In today’s rapidly changing, globally connected communications landscape, several questions are often raised, including what is the best way to allocate communications resources around the globe? How is the public relations industry shifting to adapt to the changing market mix? How are clients’ needs and expectations of their agencies evolving?
Weber Shandwick recently conducted discussions that involved 10 communication professionals — senior executives responsible for corporate communications in large multinational companies. From the conversations, five lessons were taken as reliable insights into building and protecting a consistent global brand.
Invest for the future
Many corporate communications teams will encounter complex negotiations when it comes to balancing competing goals against global budget distribution. Often, these negotiations occur around the margins: most funds are determined automatically based on the prior year or on current revenues, then adjusted down or up to reflect current priorities. But according to the communication leaders we spoke with, determining where — geographically — to allocate budget means considering two things:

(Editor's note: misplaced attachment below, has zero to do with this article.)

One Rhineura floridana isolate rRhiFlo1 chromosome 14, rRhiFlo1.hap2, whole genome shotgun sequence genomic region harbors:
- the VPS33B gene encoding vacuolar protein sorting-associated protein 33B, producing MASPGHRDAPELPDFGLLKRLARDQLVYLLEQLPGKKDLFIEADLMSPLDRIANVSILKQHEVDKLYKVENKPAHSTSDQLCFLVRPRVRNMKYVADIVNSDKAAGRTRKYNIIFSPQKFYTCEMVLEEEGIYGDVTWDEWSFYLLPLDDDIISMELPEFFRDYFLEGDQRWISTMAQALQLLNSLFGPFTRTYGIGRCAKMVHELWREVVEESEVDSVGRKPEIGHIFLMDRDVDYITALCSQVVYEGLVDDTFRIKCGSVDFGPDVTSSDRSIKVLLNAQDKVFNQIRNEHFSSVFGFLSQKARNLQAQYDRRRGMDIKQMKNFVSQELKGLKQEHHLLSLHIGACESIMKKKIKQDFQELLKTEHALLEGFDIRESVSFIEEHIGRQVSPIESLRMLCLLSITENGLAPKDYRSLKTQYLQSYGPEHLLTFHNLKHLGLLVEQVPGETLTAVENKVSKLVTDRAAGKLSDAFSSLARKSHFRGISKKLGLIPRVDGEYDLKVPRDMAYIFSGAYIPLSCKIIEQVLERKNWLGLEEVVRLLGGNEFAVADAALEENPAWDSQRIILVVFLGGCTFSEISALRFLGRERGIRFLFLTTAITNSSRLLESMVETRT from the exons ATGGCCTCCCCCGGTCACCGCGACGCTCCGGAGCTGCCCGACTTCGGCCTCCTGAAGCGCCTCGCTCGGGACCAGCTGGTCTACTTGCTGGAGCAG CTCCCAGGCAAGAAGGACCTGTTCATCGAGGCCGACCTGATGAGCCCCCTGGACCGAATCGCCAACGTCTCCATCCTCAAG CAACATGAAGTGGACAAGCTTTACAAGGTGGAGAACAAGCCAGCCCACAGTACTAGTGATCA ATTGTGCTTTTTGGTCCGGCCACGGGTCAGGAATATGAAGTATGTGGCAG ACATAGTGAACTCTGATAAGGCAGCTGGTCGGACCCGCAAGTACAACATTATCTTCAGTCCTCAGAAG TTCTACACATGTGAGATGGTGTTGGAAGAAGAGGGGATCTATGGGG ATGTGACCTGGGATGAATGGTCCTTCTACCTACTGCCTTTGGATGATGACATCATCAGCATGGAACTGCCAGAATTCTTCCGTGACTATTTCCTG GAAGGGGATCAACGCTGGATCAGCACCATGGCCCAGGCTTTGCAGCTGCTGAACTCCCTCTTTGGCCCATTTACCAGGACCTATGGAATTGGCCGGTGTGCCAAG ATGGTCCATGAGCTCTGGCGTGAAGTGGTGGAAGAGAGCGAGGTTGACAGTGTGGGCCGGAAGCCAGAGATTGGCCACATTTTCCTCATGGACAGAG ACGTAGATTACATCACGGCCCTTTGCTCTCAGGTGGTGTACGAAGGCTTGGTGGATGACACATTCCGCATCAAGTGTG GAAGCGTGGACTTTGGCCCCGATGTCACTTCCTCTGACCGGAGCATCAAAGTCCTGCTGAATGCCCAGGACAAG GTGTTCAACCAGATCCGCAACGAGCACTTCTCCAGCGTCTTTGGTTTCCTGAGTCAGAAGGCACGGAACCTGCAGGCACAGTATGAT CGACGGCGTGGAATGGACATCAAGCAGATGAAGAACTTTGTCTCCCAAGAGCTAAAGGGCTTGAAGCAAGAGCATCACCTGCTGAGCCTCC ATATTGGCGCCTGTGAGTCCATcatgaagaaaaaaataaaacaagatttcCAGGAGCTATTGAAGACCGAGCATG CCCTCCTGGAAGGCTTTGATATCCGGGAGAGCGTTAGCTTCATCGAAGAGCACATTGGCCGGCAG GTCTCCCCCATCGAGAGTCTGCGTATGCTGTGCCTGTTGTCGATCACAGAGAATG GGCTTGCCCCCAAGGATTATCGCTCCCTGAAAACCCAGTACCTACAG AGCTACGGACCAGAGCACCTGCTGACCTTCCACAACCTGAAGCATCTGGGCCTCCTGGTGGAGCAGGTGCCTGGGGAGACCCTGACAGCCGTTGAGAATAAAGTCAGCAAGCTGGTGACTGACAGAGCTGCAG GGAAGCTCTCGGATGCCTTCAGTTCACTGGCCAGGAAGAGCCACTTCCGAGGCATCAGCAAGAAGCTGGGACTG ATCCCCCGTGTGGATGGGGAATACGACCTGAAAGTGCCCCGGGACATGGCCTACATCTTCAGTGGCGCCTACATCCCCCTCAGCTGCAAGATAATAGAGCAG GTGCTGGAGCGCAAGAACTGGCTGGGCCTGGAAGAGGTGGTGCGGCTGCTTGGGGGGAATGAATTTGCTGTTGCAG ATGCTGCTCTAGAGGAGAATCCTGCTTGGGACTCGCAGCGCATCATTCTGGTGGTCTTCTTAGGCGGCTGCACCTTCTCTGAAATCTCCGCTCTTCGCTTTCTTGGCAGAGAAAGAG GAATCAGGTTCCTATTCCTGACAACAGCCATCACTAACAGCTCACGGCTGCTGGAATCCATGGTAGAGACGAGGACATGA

The first question is not just “how important is a given region to the company now?” but equally “how important is that region to our future?” In other words, participants want the revenue footprint to be five or 10 years ahead, meaning they see communications as a part of what will help their organizations achieve their future footprint and revenue growth. They believe that revenue and communications work together closely.
The second question is not just “what do we want to accomplish this year in that region?” but equally “what do we need to deliver this year in that region?” With funds often attached to specific, measurable results, these executives are focusing their budgets on winning the winnable; a project or objective must not only make strides towards the future, it must also be demonstrably, quantifiably achievable.